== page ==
A PARTIALLY sighted woman has spoken out about her 'unacceptable' experience at Winchester hospital.

Anna Tylor is the chairman of the Royal National Institute of Blind People (RNIB).

She has been receiving chemotherapy for breast cancer at the Royal Hampshire County Hospital (RHCH), after being diagnosed in May.

Ms Tylor lives in Fulflood, and has spoken out about the accessibility issues faced by her and other blind and partially sighted people.

The 59-year-old said that some of the problems have caused her added anxiety, which could have been avoided.

Ms Tylor said: "I found the lump myself, I knew immediately what it was. I was not surprised, but I was shocked.”

Chemotherapy lasts for six months, with a visit to the RHCH every three weeks. From November 24, Ms Tylor will receive weekly treatment until February.

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Ms Tylor said: "I was very fortunate, two nurses have really put themselves out for me.

"The system is working against them and there is very little understanding. It risks patient safety. The NHS need to make sure measures are in place.

“Access to information is the biggest problem. It has caused me added stress which I could have been without. The rules around accessible standards have been in place for six years. 

“Patient safety, they have a professional obligation for this. We should be standing shoulder-to-shoulder. They don't know I have read and understood the information I have received.”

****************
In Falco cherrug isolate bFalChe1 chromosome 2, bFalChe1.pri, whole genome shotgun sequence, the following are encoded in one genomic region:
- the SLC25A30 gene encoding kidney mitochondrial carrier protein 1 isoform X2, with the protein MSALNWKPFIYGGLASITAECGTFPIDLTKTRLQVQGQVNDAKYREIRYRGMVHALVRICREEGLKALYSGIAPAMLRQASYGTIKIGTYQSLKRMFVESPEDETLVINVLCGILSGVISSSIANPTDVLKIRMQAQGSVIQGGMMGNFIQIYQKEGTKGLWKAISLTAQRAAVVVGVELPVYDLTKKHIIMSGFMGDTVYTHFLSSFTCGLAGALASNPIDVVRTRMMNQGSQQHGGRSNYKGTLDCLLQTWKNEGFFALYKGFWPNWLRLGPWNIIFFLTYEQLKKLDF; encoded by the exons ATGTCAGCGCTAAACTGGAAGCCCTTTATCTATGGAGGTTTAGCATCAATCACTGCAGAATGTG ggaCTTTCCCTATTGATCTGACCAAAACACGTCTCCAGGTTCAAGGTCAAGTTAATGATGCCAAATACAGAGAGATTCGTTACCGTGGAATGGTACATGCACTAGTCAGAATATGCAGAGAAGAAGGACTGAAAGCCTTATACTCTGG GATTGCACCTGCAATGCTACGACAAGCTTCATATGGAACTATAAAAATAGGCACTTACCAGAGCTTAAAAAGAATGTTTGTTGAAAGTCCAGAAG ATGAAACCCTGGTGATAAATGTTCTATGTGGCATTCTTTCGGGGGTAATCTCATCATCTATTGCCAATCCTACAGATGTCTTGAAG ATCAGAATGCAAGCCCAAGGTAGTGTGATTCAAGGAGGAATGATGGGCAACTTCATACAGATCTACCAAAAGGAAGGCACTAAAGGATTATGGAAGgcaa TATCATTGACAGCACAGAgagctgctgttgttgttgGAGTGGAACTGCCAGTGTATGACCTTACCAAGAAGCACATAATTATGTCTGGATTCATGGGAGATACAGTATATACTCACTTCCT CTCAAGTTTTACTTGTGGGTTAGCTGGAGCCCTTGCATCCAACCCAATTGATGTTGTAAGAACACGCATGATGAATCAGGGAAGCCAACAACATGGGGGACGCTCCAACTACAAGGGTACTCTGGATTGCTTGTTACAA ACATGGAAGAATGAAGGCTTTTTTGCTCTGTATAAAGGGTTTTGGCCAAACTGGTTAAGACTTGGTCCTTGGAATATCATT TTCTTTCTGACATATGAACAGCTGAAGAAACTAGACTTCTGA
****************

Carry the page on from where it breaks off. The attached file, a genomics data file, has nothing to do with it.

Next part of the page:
Ms Tylor described an experience she had when visiting the RHCH for a medical appointment. 

She turned up at the hospital, to find that the door to the building was locked. There was a small notice on the door, saying to use a different entrance, but Ms Tylor couldn't see it. It was only thanks to a passer-by that she was able to find the correct entrance.

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Ms Tylor said: "It's unacceptable and unnecessary. I don't expect I was the only person that missed it.

"There is a lack of knowledge, it isn't good enough. I don't want this to happen to others. Hampshire Hospitals need to take this seriously. Systems and training need to be in place. It has been a horror show, but not everyone has been horrible.”

Alex Whitfield, chief executive of Hampshire Hospitals NHS Foundation Trust, said: “The safety of our patients, ensuring their equal access to healthcare and that they feel empowered and respected throughout their care is of the utmost importance to us. It is clear from Ms Tylor’s experience that we have fallen short of the standards our patients need and rightly deserve – I apologise unreservedly.

“We at Hampshire Hospitals take this matter very seriously and are currently rigorously investigating the issues raised. I am grateful to Ms Tylor for sharing her experience with us and intend to remain in conversation with her as we learn the lessons from this and use them to improve the care we provide to all of our visually impaired patients both now and in the future.

“In the interim, we have already taken the following steps. Work is underway to revise the patient card to ensure this meets the requirements for large print.

“The HHFT disability champions group is working with the trust to continually improve patient experience and staff training. This includes working with our dedicated lead nurse for patient support services to improve key on-site signage.”